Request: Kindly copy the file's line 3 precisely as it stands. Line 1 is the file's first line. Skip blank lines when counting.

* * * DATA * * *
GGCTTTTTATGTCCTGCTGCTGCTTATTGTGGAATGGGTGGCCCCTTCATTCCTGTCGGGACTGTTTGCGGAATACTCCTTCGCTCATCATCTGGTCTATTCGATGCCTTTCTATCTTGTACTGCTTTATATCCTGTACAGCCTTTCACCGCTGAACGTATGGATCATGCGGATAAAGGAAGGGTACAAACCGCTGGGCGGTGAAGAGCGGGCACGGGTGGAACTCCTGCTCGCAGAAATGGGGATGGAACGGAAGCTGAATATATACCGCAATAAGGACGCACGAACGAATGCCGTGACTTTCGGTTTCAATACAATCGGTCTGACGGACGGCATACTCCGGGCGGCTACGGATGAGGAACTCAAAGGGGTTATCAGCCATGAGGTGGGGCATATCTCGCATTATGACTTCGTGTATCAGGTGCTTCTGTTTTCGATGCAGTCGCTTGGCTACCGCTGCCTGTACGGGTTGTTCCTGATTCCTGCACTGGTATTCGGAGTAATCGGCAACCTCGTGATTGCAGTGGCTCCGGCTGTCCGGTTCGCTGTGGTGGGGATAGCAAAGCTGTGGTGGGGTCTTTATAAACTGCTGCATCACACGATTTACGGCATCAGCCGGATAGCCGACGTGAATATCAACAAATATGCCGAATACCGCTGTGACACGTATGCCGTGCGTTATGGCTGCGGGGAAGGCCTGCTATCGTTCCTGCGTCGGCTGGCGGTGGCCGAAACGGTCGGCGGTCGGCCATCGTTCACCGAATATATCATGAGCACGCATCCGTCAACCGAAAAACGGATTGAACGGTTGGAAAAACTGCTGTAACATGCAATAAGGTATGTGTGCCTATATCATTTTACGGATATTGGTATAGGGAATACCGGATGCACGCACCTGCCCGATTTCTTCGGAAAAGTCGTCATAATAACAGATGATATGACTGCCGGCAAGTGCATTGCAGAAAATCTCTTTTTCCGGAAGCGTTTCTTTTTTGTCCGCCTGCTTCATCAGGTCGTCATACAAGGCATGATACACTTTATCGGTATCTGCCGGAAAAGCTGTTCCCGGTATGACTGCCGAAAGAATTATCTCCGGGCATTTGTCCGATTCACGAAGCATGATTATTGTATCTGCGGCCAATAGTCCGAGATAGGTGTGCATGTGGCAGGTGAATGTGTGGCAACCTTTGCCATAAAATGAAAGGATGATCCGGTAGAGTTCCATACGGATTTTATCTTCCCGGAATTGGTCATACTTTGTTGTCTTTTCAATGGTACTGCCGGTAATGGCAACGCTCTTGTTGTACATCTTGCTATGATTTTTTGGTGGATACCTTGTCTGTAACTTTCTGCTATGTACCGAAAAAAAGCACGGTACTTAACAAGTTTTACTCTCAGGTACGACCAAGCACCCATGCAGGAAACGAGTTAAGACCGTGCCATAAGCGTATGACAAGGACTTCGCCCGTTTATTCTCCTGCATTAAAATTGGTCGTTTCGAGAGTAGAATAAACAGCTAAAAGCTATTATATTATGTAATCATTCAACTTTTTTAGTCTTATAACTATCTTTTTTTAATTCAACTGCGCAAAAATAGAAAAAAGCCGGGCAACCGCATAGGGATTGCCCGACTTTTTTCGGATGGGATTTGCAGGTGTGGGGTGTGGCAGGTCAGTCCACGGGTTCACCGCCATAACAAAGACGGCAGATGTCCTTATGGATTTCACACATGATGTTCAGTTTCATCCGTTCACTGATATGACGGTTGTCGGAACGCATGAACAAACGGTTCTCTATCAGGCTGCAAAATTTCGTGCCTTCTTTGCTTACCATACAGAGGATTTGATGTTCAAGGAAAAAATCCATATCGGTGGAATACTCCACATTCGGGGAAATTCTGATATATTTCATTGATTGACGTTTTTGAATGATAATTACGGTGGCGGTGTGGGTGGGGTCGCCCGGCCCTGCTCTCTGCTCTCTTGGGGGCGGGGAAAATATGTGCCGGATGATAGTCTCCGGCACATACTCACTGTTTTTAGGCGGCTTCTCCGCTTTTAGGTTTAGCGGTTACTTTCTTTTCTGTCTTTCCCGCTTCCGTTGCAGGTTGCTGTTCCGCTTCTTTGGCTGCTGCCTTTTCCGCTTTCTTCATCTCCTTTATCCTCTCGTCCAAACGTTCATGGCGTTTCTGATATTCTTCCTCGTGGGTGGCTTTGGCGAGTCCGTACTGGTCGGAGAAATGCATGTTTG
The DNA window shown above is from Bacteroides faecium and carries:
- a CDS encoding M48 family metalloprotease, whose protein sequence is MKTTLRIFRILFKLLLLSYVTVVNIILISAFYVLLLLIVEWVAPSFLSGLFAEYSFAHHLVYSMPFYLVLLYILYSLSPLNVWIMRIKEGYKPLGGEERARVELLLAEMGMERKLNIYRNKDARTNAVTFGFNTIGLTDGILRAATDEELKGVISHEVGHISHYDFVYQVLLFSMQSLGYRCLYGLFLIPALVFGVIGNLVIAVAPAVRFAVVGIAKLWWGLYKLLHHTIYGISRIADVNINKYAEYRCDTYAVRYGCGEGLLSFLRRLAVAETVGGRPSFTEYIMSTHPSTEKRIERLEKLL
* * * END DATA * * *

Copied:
- a CDS encoding M48 family metalloprotease, whose protein sequence is MKTTLRIFRILFKLLLLSYVTVVNIILISAFYVLLLLIVEWVAPSFLSGLFAEYSFAHHLVYSMPFYLVLLYILYSLSPLNVWIMRIKEGYKPLGGEERARVELLLAEMGMERKLNIYRNKDARTNAVTFGFNTIGLTDGILRAATDEELKGVISHEVGHISHYDFVYQVLLFSMQSLGYRCLYGLFLIPALVFGVIGNLVIAVAPAVRFAVVGIAKLWWGLYKLLHHTIYGISRIADVNINKYAEYRCDTYAVRYGCGEGLLSFLRRLAVAETVGGRPSFTEYIMSTHPSTEKRIERLEKLL